Tag Archives: pants

Completed: Margot PJ Pants (+Love At First Stitch) (+GIVEAWAY)

31 Oct

Hey everyone! Today I’m joining the US masses to help promote Love at First Stitch: Demystifying Dressmaking by Tilly Walnes, my friend and fellow blogger.

51Nr-WjrMQL

Most of y’all probably alreaddddyyyy know all about this, but in case you haven’t – Tilly is a fabulous blogger whose clear instructions and gorgeous patterns are perfect for beginner sewers who feel overwhelmed by mysterious sewing jargon and confusing instructions. She’s done so well, in fact, that now she’s got a whole book deal out of it! Which is pretty awesome! I was contacted by Roost Books to see if I’d like to help promote the US launch of the book – it’s been out for a few months now, but we’re just now getting it here! As I’ve mentioned before, I’m kind of over book reviews – but I want to support my friends in their business endeavors, so today you get a non-review-review ;)

Margot PJs

For my non-review-review, I decided to try out one of the patterns in the book – the Margot Pajamas! For someone who loves pajamas as much as I do, it’s kind of surprising to know that I’ve never actually sewn a pair of pj pants (those Lakeside Pajamas don’t count :P). I think pajamas are kind of a rite of passage for most first-time sewers, but not me, I guess! So it’s a first for me as well :)

Anyway, before we go too much into the pattern, I did want to talk a little bit about the book.

Margot PJs

Margot PJs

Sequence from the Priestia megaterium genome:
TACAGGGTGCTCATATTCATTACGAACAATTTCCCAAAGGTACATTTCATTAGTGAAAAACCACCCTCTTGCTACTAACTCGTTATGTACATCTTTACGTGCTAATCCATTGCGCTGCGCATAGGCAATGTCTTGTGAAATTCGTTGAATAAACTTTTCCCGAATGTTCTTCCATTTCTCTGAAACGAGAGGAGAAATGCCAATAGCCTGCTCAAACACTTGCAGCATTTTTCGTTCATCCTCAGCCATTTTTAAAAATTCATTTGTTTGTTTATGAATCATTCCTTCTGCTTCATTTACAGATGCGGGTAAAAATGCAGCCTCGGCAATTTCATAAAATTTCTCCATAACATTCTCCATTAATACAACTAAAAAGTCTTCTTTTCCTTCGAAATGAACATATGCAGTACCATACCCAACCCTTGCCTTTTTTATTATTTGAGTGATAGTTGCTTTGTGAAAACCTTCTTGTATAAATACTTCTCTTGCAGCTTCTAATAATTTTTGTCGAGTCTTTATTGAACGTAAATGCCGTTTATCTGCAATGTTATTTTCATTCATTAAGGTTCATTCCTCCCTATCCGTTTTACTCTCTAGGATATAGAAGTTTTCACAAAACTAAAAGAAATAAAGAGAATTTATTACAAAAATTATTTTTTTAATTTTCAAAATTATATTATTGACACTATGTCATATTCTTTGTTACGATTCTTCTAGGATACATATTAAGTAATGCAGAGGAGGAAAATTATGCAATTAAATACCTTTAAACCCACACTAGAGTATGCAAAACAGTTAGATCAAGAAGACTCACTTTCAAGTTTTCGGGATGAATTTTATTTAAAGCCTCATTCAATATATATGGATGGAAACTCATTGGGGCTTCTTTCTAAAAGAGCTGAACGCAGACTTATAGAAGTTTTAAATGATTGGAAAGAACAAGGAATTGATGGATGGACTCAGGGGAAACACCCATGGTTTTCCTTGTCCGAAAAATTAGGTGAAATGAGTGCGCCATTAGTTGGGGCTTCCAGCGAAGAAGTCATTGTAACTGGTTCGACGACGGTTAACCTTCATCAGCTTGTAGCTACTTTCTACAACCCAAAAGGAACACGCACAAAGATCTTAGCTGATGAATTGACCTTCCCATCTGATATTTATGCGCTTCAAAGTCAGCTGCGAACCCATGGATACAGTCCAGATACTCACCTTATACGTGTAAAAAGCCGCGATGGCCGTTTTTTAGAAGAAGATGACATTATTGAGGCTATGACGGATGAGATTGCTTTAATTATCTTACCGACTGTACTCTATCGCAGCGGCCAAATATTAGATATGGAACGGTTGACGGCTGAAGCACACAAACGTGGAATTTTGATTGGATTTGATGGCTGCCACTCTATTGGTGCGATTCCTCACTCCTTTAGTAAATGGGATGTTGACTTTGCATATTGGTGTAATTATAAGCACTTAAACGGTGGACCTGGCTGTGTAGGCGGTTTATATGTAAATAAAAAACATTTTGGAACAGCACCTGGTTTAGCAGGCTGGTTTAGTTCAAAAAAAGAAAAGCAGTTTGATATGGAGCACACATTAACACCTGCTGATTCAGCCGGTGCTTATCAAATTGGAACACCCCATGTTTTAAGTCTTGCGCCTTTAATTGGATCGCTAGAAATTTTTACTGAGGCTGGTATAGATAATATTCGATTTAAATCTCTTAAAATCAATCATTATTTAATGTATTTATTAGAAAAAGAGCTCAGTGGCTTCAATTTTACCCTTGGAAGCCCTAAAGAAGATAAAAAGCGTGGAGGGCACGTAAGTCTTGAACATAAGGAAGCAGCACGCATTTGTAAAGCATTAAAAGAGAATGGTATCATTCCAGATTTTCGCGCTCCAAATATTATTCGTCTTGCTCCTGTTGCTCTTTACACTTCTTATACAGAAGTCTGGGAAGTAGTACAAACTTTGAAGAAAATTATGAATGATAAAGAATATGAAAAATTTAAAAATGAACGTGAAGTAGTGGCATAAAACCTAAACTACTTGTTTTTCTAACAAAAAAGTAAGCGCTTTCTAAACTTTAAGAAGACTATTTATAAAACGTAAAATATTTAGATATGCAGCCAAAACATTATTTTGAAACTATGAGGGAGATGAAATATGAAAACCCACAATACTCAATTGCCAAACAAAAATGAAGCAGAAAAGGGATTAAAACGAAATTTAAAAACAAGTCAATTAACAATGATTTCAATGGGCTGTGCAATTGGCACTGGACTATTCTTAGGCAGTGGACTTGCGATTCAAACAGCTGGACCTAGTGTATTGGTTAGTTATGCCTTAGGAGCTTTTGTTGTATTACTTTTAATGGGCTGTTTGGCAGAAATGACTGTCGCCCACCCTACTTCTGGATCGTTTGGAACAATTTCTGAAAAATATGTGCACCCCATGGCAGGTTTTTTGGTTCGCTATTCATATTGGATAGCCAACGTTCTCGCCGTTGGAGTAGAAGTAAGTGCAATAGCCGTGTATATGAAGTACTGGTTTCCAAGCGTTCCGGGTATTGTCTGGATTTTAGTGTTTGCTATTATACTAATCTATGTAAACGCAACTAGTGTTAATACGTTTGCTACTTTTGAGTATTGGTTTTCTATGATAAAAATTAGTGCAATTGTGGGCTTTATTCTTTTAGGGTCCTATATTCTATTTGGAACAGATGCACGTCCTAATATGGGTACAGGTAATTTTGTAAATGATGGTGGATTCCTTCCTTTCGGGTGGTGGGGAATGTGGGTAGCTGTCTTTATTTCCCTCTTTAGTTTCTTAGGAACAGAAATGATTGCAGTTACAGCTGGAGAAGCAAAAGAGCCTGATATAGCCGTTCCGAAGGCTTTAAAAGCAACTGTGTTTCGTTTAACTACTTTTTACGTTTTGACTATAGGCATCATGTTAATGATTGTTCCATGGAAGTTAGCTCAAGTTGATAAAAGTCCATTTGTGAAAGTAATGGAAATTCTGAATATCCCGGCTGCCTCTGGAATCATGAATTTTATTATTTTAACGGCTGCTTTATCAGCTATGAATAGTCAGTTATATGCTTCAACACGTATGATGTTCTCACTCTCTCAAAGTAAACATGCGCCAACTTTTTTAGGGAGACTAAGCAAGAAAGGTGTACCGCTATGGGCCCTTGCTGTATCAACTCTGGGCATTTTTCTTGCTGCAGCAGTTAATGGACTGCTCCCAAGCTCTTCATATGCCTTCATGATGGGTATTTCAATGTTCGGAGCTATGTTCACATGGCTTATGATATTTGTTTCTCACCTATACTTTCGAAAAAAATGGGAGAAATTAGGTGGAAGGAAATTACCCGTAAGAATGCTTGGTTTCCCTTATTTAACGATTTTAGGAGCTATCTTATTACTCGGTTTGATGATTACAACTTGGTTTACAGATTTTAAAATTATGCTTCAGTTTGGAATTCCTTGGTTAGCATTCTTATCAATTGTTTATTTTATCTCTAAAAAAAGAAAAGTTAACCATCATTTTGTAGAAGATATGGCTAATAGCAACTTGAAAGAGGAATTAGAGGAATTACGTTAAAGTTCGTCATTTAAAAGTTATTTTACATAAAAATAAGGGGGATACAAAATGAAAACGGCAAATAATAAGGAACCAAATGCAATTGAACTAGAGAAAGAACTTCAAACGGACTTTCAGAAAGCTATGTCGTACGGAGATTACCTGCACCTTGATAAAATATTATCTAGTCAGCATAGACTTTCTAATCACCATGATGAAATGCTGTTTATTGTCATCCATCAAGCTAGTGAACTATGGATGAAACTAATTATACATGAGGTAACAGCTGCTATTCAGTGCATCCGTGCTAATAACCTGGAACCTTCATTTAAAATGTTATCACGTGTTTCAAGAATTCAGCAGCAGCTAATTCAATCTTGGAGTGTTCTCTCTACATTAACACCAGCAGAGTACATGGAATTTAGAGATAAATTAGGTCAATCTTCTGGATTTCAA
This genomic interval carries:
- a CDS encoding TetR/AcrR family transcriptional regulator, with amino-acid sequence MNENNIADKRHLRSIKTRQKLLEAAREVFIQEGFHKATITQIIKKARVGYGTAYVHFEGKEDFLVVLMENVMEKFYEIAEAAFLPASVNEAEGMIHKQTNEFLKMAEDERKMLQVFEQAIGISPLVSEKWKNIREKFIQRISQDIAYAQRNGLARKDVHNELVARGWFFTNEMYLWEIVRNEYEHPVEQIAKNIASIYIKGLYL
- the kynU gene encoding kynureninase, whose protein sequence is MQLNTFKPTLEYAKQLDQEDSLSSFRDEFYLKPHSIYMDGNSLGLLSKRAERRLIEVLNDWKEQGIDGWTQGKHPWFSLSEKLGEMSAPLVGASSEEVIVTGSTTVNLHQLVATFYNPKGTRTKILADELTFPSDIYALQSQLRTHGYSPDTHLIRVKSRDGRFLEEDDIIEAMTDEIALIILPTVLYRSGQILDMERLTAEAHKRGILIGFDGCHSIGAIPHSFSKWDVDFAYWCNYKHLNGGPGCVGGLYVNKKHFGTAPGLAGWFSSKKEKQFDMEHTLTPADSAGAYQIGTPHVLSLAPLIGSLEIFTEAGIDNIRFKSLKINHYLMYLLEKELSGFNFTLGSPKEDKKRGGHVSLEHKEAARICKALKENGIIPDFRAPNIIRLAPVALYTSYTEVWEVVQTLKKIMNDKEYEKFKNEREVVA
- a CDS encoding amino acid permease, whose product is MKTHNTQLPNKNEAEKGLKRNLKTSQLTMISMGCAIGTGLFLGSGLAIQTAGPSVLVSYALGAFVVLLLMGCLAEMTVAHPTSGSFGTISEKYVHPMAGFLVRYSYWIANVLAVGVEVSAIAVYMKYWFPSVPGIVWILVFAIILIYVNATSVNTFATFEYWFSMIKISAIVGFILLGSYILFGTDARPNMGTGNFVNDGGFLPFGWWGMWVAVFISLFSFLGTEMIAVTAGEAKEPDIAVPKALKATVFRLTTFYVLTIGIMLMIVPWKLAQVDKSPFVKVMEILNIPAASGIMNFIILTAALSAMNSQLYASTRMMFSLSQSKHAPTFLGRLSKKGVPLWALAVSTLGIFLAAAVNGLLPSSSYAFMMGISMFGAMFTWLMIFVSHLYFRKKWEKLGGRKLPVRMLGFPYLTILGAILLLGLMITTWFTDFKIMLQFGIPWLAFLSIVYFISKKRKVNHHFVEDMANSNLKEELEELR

MOSTLY THAT IT’S FREAKING ADORABLE!

Everything is laid out with bright and clear photos (LOTS of photos, I might add – it’s like reading a really good blog tutorial, except in book form), and the book progresses to build the skills you need to get into dressmaking. Starting with threading the machine, to understanding how to cut fabric, to choosing a size – it’s very well thought out, very beginner friendly, and shit, I wish this existed when I was learning how to sew. Probably would have ruined about half as much fabric if that had been the case :)

Margot PJs

Each included pattern comes with sections to “Make It Your Own,” for customizing and, well, making it your own.

Margot PJs

There are also blurbs for making sewing a lifestyle, including this one that is my favorite – How to Behave In A Fabric Store. Haha!

Anyway, the short: it’s adorable, it’s well-written, and it’s great for a beginner. For those of us who are not beginners, the patterns are still pretty cute (you can see all the patterns in the book here). The only drawback is that the patterns are printed double-sided, which means you have to trace them. Boo! I imagine this was done to save $ on printing costs. Also, I just hate tracing. That’s a fact of life.

That being said, I did muster up the tracing stamina to at least make some damn pajama pants. Wanna see?

Margot PJs

SUP, MARGOT. How YOU doin’?!

I hope you enjoy this new background that is my living room! To answer your questions: Yes, we love America here. And, yes, that’s a creepy-ass painting behind me, and no, I have no idea who painted it. I found it at Goodwill for $7 and it had to come home with me because reasons. It’s painted on plywood and literally drilled into the wall. My mom hates it.

Margot PJs

Margot PJs

I cannot believe how long it took me to finally make PJ pants! They are SO easy and satisfying to make – even with my construction modifications (more on that in a sec). I am between sizes in the book’s size chart, so I spliced between the 1 & the 2, and removed about 1/2″ of length from the crotch (just folded it out horizontally across the middle), as well as 1″ from the length. I also narrowed the legs a little – mostly because I was short on fabric (oops).